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Introduction

In this document we demonstrate how to setup and use iGen.

Setup

The source code of iGen is released under the BSD license and can be downloaded using the commands

hg clone https://nguyenthanhvuh@bitbucket.org/nguyenthanhvuh/igen/ 
hg clone https://nguyenthanhvuh@bitbucket.org/nguyenthanhvuh/common_python/

iGen uses Python and uses SMT solving to check results. The tool has been tested using:

  • Debian Linux 7 (Wheezy)
  • Python 2.7.x
  • Microsoft Z3 SMT solver 4.4.1

Note that after building Z3 (using its own build instructions), make sure Z3 is setup correctly so that you can do import z3 in a Python interpreter. In addition, have something like this in ~/.bash_profile

export COMMON_PYTHON=/PATH/TO/common_python
export IGEN=/PATH/TO/igen
export CONFIG=$IGEN/config
export PYTHONPATH=$COMMON_PYTHON/:$CONFIG:/Z3_DIR/build/

Demonstration: A simple example

We demonstrate iGen using a simple example $IGEN/examples/igen/ex.c:

int main(int argc, char **argv){
  // options: s,t,u,v,x,y,z.
  // Option z can take values 0-4 while others are bools
  int s = atoi(argv[1]);
  int t = atoi(argv[2]);
  int u = atoi(argv[3]);
  int v = atoi(argv[4]);

  int x = atoi(argv[5]);
  int y = atoi(argv[6]);
  int z = atoi(argv[7]);

  int max_z = 3;

  if (x&&y){
    printf("L0\n"); //x & y                                                                                                        
    if (!(0 < z && z < max_z)){
      printf("L1\n"); //x & y & (z=0|3|4)                                                                                          
    }
  }
  else{
    printf("L2\n"); // !x|!y                                                                                                       
    printf("L2a\n"); // !x|!y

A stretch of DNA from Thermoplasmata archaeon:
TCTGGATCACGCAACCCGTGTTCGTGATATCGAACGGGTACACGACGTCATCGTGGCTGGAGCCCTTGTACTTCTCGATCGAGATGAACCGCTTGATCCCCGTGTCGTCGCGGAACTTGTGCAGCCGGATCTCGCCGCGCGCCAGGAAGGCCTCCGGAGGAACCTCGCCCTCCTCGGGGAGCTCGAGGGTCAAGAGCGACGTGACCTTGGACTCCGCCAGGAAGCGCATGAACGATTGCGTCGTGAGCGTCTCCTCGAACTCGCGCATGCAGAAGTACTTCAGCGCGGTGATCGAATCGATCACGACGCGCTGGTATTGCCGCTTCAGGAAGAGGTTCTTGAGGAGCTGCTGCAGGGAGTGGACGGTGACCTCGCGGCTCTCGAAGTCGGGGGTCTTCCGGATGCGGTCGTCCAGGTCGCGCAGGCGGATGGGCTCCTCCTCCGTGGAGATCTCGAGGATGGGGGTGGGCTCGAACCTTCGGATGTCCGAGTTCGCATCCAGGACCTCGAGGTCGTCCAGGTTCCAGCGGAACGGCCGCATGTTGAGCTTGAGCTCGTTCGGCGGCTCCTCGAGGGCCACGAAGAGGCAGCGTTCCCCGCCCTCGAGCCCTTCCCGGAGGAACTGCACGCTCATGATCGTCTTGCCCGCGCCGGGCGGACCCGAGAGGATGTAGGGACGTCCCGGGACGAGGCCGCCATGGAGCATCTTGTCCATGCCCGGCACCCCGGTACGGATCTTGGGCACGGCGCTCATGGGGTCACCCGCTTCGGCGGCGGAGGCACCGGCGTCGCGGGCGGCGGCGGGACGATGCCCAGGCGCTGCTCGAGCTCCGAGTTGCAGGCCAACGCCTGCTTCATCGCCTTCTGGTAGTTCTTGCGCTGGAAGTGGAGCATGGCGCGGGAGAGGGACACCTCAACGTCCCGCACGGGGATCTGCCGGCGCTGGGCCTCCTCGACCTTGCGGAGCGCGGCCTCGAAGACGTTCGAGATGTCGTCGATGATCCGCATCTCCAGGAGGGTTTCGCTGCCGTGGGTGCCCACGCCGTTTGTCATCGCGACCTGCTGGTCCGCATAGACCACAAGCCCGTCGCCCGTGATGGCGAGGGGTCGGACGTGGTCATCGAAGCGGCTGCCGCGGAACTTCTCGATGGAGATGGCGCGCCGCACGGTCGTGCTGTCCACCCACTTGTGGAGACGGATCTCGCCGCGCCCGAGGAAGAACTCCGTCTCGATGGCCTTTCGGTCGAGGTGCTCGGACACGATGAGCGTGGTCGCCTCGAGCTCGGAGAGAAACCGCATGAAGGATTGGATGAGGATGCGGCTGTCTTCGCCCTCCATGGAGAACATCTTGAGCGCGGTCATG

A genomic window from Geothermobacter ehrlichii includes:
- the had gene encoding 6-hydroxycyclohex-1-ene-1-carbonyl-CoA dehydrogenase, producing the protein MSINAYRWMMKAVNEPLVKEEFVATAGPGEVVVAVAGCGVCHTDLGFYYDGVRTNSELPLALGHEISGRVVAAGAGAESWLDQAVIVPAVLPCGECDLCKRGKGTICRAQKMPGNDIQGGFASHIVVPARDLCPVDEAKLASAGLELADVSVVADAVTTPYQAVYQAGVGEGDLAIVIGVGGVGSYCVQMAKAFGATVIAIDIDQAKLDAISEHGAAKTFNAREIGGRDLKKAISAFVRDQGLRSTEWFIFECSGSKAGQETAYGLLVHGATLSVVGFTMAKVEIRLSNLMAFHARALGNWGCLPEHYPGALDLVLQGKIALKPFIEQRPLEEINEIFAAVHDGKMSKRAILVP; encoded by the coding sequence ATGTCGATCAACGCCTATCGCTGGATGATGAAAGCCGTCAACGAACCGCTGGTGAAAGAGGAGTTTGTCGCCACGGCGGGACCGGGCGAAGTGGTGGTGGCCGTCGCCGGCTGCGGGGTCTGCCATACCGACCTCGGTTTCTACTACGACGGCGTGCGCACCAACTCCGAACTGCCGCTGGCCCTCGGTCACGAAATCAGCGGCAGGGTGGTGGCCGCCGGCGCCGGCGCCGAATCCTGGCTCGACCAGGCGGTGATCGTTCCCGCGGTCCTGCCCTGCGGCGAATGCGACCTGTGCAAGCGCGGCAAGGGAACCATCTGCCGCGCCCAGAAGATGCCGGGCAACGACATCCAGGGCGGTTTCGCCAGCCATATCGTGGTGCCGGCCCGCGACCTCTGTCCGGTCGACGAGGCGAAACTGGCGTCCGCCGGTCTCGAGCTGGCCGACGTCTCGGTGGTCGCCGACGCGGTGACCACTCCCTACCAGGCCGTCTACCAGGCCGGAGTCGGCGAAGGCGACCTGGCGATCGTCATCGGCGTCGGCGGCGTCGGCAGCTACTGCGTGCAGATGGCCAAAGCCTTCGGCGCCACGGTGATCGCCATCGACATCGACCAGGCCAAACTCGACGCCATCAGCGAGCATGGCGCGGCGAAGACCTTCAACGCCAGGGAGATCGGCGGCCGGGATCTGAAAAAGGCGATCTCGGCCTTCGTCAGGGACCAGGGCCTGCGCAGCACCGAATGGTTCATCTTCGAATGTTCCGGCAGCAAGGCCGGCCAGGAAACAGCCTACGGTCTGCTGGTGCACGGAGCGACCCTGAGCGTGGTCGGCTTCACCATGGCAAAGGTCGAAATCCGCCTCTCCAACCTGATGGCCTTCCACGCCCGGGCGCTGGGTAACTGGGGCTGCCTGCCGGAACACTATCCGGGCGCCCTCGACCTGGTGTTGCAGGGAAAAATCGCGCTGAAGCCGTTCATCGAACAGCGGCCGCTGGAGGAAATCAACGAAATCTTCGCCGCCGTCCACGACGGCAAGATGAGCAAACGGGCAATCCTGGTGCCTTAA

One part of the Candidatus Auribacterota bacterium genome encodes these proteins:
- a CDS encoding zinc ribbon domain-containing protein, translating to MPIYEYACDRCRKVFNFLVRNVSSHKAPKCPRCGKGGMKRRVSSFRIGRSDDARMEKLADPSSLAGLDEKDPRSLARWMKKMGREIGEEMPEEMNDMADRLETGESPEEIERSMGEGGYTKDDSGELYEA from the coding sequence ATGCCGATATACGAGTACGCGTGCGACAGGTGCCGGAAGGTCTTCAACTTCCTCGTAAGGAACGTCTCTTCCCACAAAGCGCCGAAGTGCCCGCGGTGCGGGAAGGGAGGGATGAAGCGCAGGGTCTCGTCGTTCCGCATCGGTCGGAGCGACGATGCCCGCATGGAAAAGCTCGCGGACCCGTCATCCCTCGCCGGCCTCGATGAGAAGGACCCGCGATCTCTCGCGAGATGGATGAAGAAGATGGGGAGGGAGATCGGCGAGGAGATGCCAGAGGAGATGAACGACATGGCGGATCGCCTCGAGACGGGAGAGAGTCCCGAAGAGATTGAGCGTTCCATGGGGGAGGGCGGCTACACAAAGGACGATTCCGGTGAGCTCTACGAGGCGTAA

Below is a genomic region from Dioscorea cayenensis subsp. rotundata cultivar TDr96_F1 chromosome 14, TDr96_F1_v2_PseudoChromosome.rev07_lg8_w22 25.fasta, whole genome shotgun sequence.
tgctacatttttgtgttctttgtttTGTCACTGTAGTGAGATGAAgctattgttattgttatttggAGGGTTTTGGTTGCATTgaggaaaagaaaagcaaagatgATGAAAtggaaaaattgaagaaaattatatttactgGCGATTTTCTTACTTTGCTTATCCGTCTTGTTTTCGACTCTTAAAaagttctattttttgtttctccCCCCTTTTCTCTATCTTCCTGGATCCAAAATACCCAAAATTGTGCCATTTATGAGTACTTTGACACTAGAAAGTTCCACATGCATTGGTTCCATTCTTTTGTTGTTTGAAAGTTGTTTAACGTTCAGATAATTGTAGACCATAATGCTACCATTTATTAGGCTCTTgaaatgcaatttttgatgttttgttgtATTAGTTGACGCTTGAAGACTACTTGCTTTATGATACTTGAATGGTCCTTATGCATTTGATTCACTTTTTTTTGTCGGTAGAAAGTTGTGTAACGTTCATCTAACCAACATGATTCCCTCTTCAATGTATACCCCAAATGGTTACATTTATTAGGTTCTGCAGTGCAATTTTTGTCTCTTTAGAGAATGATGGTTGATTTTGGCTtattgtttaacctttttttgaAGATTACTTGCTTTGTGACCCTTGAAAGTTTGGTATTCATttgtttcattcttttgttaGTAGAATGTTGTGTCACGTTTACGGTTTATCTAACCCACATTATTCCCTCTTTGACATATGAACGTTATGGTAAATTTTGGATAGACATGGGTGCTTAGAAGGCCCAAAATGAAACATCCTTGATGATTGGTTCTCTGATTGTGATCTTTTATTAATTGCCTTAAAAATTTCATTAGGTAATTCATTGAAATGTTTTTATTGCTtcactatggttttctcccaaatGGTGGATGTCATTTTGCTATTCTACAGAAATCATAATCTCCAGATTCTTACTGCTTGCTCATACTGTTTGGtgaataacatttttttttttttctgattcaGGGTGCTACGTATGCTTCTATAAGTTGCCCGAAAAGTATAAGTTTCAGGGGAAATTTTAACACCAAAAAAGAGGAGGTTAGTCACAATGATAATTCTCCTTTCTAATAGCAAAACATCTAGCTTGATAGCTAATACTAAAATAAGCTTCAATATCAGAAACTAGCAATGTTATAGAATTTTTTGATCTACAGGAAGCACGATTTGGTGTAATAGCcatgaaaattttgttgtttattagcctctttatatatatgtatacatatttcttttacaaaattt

}

  printf("L3\n"); // true                                                                                                          
  if(u&&v){
    printf("L4\n"); //u&v                                                                                                          
    if(s||t){
      printf("L5\n");  // (s|t) & (u&v)                           
    }
  }
  return 0;
}

Next, compile the program

$ cd $IGEN/examples/igen
#compile `ex.c`
$ gcc ex.c -o ex.Linux.exe

Running iGen using its iterative (default) algorithm

We use iGen to automatically generate the interactions annotated next to different program locations, e.g., x & y & (z=0|3|4) at L1, as follows:

$ python -O $IGEN/src/igen.py -dom_file ex.dom -run_script ex.run -logger_level 2 -seed 0

Thus iGen requires a dom_file that contains the domains of the interested options e.g., z has 4 possible values, and a run_script to obtain program coverage, e.g., running ex on s=1 t=1 ... z=1 covers lines L1, L3, L4, L5. In addition, option -O disables debugging code for faster performance. Option -logger_level N, where N = 0 .. 4, controls the verbosity of iGen. To see other options, use -h.

# the above produces
...
inferred results (6):
1. (0) true (conj): (1) L3
2. (2) (u=1 & v=1) (conj): (1) L4
3. (2) (x=1 & y=1) (conj): (1) L0
4. (2) (x=0 | y=0) (disj): (2) L2,L2a
5. (3) (x=1 & y=1 & z=0,3,4) (conj): (1) L1
6. (4) (s=1 | t=1) & (u=1 & v=1) (mix): (1) L5
... 
* done 1 runs, seed 0.0, time 2.23679900169, results in '/var/tmp/igen_1_normal_noname_hPVkLt'

For this run, iGen produces 6 interactions, e.g., conjunctive interaction x & y & (z=0|3|4) at L1 and the mixed interaction (s=1 | t=1) & (u=1 & v=1) at 'L4'. We also see that the run takes 2.2s and uses seed 0.0 (which can be used to reproduce the run). Finally, iGen saves all data in the directory /var/tmp/igen_1_normal_noname_hPVkLt so that it can rerun the experiment (more on this in the Analyze Results section below).

Additional run options

We can run iGen exhaustively by creating all possible configurations using the -do_full option (thus only applicable to programs having small numbers of configurations):

$ python -O $IGEN/src/igen.py -dom_file ex.dom -run_script ex.run -do_full
...
inferred results (6):
** done 1 runs, seed 0.0, time 9.13450908661, results '/var/tmp/igen_1_full_noname_ZF5kxs'